The domestication of maize (Zea mays ssp. mays) occurred through the selection of a suite of phenotypic characteristics over the last 7,000 years, ultimately resulting in the classic cob-heavy crop that we today recognize as modern maize, markedly different from its grass-like ancestor, teosinte.
This project involves the extraction of genetic information from archaeological maize samples spanning its domestication history followed by the selection of interesting targets for further biochemical characterization. I intend to look at key molecular switches that resulted in the sequential improvement of modern maize from the ancestral varieties.
Such information is of highest interest for agricultural research as the ancient plants, including those disregarded by early farmers, can be the carriers of interesting molecular and phenotypic features for modern times. Of particular interest will be extinct protein isoforms with biochemical and/or cathartic properties that may be relevant for nutrition, resistance to pathogens or stress, or even involvement in metabolic pathways leading to the production of valuable metabolites of commercial interest. The spatiotemporal mapping of the samples can also potentially reveal important traits, such as the ability to adapt to environmental changes like climate change or water scarcity.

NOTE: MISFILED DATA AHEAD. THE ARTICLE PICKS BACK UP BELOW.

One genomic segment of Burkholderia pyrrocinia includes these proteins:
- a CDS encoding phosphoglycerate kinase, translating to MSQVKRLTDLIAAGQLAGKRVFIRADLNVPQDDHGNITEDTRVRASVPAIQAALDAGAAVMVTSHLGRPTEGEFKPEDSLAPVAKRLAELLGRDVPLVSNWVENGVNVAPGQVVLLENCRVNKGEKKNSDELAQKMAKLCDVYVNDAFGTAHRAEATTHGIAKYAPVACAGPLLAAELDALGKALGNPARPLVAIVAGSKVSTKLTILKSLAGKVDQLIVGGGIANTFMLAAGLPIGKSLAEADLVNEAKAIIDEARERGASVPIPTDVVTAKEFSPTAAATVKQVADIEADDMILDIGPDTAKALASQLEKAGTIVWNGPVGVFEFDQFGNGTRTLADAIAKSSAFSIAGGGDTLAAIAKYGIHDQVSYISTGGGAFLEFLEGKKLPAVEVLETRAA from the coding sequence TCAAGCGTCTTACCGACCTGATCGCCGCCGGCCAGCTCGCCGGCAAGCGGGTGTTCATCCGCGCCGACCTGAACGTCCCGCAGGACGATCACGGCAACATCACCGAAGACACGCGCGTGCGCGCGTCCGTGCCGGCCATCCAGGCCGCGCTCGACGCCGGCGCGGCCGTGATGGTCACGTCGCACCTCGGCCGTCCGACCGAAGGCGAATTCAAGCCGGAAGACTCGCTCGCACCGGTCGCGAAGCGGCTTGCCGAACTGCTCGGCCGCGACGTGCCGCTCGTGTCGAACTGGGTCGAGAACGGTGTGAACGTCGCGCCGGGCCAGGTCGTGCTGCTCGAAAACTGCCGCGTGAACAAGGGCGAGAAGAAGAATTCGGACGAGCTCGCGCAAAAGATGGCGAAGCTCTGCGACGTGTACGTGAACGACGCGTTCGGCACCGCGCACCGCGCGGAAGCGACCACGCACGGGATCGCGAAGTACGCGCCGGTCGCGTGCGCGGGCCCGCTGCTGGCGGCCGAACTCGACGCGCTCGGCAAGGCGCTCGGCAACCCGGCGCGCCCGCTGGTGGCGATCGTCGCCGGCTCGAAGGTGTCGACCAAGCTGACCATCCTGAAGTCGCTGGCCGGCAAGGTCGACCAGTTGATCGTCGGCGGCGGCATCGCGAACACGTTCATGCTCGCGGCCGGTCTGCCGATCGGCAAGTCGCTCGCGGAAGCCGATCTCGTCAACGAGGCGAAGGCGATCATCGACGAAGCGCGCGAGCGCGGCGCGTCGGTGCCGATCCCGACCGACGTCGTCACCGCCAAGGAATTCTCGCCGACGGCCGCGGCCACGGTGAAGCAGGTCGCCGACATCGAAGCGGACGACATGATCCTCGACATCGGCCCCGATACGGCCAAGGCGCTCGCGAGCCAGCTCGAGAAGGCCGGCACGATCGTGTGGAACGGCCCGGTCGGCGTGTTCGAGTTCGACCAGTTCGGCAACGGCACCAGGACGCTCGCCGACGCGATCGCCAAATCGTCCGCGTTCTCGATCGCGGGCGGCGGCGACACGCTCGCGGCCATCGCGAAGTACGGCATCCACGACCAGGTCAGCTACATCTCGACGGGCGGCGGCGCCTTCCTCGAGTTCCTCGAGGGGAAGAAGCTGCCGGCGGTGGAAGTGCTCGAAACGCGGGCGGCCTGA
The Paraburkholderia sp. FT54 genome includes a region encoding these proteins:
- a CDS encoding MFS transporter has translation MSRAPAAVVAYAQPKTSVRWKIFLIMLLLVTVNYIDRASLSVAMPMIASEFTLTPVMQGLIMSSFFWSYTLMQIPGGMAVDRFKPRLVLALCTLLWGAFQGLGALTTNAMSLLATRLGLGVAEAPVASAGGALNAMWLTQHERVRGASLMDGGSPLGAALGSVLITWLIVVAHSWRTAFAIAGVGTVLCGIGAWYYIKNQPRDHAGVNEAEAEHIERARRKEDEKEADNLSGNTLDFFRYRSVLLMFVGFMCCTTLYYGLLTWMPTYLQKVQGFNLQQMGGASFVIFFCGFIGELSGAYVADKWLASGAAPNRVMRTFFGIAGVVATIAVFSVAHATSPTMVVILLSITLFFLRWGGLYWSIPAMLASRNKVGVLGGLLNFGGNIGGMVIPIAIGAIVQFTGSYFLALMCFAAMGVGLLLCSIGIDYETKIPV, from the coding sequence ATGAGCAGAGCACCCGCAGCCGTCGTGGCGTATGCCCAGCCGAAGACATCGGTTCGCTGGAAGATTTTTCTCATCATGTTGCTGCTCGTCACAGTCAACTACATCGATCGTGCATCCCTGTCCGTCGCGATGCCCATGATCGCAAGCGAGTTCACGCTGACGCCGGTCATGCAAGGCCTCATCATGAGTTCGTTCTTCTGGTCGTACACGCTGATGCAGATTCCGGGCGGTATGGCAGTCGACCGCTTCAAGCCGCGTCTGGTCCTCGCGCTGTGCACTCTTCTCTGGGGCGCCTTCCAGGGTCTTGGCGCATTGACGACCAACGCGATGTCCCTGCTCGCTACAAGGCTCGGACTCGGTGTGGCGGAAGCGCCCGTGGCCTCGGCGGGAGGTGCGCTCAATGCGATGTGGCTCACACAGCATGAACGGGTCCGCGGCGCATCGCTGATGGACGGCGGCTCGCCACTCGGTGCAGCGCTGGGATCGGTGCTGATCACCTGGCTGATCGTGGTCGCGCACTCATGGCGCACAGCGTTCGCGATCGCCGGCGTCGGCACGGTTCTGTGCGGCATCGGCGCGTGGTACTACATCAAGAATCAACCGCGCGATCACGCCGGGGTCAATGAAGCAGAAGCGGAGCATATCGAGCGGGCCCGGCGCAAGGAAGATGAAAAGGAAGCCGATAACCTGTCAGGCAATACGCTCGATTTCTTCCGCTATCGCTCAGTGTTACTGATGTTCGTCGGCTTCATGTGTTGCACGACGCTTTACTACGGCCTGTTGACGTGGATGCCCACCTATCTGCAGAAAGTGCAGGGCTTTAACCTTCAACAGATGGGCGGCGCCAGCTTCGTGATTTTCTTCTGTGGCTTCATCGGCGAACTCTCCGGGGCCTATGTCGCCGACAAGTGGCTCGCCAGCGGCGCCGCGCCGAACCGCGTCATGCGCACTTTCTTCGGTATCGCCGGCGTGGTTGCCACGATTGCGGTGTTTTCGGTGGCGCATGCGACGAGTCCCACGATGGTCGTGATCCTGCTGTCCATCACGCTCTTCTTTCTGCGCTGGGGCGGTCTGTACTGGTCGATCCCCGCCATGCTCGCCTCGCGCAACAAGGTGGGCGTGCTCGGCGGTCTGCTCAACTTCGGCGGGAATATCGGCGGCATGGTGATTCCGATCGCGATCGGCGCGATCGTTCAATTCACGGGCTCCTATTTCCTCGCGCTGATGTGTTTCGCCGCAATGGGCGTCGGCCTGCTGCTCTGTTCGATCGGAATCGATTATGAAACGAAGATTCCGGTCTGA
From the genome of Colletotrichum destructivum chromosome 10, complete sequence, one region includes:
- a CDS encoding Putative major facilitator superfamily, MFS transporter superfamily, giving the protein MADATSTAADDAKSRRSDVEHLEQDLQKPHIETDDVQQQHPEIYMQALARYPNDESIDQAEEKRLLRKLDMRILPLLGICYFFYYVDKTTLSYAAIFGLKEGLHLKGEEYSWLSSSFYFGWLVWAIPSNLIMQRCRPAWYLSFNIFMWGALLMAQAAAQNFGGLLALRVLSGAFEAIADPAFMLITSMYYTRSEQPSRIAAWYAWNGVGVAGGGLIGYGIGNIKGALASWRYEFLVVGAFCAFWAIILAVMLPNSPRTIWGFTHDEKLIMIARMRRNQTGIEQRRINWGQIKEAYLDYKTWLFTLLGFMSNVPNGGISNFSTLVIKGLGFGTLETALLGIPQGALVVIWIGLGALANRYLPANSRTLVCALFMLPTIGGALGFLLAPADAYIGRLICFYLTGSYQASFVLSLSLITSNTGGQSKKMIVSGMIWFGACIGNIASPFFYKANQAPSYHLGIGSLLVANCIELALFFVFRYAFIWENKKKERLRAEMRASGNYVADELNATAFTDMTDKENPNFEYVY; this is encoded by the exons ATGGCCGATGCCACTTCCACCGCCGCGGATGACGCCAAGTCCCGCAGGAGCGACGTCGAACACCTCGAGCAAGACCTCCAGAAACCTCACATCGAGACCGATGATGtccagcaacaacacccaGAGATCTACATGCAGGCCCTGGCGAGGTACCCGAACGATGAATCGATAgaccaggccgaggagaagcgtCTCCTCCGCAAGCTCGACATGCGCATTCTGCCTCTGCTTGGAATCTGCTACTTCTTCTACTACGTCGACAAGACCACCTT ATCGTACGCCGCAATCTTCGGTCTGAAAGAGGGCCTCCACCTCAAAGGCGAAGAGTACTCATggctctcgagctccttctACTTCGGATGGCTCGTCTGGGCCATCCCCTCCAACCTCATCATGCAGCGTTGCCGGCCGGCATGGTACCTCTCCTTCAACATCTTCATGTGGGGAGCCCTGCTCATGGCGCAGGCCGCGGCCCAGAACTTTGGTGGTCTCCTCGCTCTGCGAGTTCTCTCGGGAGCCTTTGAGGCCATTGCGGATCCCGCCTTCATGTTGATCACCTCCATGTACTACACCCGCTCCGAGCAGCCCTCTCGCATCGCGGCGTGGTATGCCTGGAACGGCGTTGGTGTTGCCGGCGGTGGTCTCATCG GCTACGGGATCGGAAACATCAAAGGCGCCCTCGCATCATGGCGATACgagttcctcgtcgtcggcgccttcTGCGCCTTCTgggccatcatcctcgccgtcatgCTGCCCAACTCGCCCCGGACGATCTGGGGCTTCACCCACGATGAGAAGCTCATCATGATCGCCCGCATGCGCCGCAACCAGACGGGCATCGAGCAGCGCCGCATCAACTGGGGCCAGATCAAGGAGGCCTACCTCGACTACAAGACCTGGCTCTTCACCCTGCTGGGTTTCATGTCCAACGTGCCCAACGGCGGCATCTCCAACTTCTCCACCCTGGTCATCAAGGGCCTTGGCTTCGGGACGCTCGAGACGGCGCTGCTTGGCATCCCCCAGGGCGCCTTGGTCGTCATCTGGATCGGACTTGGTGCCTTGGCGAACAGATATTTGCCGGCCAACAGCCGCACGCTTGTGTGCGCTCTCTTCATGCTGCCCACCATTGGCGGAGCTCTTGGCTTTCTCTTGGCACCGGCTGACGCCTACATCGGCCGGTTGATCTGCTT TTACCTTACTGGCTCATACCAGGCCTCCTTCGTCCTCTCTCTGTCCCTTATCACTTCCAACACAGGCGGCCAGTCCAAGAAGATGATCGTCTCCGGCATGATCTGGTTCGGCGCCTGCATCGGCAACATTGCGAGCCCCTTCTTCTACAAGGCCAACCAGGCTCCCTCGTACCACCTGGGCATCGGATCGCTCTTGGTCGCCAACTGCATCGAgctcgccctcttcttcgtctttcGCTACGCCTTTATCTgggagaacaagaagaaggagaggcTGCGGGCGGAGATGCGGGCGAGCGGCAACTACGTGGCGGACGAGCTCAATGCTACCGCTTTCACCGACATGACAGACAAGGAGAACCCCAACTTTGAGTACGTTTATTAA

This project is an example of truly multidisciplinary research: by combining the use of the latest sequencing technology with excellent biochemical expertise to explore invaluable collection of archeobiological material, this work will generate results that will have an impact in fields as disparate as archaeology and agricultural sciences. Furthermore, this IEF will allow me to complement my multidisciplinary theoretical training, based on computational approaches, with hands-on learning of the most cutting edge wetlab techniques in world-class facilities guided by experts with excellent scientific records.
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